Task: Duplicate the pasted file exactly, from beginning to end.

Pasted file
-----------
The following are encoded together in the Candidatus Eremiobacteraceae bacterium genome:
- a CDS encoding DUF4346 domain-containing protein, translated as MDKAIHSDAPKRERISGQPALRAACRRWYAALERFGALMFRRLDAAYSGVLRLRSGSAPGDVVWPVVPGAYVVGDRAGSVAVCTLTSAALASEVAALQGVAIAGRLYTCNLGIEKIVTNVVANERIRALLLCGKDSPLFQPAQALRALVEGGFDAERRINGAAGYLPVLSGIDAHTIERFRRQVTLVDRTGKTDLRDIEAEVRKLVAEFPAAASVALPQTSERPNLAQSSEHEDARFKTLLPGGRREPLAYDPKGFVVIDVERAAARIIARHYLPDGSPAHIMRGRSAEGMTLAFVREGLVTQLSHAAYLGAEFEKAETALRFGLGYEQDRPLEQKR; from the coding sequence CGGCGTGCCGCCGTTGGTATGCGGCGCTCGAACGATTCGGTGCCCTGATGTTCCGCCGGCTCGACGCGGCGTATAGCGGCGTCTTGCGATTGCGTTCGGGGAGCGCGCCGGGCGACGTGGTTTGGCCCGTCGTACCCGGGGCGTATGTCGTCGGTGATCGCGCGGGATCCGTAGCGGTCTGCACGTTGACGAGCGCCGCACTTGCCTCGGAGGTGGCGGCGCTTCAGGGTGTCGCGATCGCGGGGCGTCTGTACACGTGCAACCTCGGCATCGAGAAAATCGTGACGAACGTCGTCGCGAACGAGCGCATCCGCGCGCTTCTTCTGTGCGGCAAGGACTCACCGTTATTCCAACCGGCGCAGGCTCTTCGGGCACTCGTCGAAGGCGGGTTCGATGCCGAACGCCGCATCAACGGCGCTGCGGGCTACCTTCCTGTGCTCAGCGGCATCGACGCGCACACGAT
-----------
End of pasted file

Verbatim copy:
The following are encoded together in the Candidatus Eremiobacteraceae bacterium genome:
- a CDS encoding DUF4346 domain-containing protein, translated as MDKAIHSDAPKRERISGQPALRAACRRWYAALERFGALMFRRLDAAYSGVLRLRSGSAPGDVVWPVVPGAYVVGDRAGSVAVCTLTSAALASEVAALQGVAIAGRLYTCNLGIEKIVTNVVANERIRALLLCGKDSPLFQPAQALRALVEGGFDAERRINGAAGYLPVLSGIDAHTIERFRRQVTLVDRTGKTDLRDIEAEVRKLVAEFPAAASVALPQTSERPNLAQSSEHEDARFKTLLPGGRREPLAYDPKGFVVIDVERAAARIIARHYLPDGSPAHIMRGRSAEGMTLAFVREGLVTQLSHAAYLGAEFEKAETALRFGLGYEQDRPLEQKR; from the coding sequence CGGCGTGCCGCCGTTGGTATGCGGCGCTCGAACGATTCGGTGCCCTGATGTTCCGCCGGCTCGACGCGGCGTATAGCGGCGTCTTGCGATTGCGTTCGGGGAGCGCGCCGGGCGACGTGGTTTGGCCCGTCGTACCCGGGGCGTATGTCGTCGGTGATCGCGCGGGATCCGTAGCGGTCTGCACGTTGACGAGCGCCGCACTTGCCTCGGAGGTGGCGGCGCTTCAGGGTGTCGCGATCGCGGGGCGTCTGTACACGTGCAACCTCGGCATCGAGAAAATCGTGACGAACGTCGTCGCGAACGAGCGCATCCGCGCGCTTCTTCTGTGCGGCAAGGACTCACCGTTATTCCAACCGGCGCAGGCTCTTCGGGCACTCGTCGAAGGCGGGTTCGATGCCGAACGCCGCATCAACGGCGCTGCGGGCTACCTTCCTGTGCTCAGCGGCATCGACGCGCACACGAT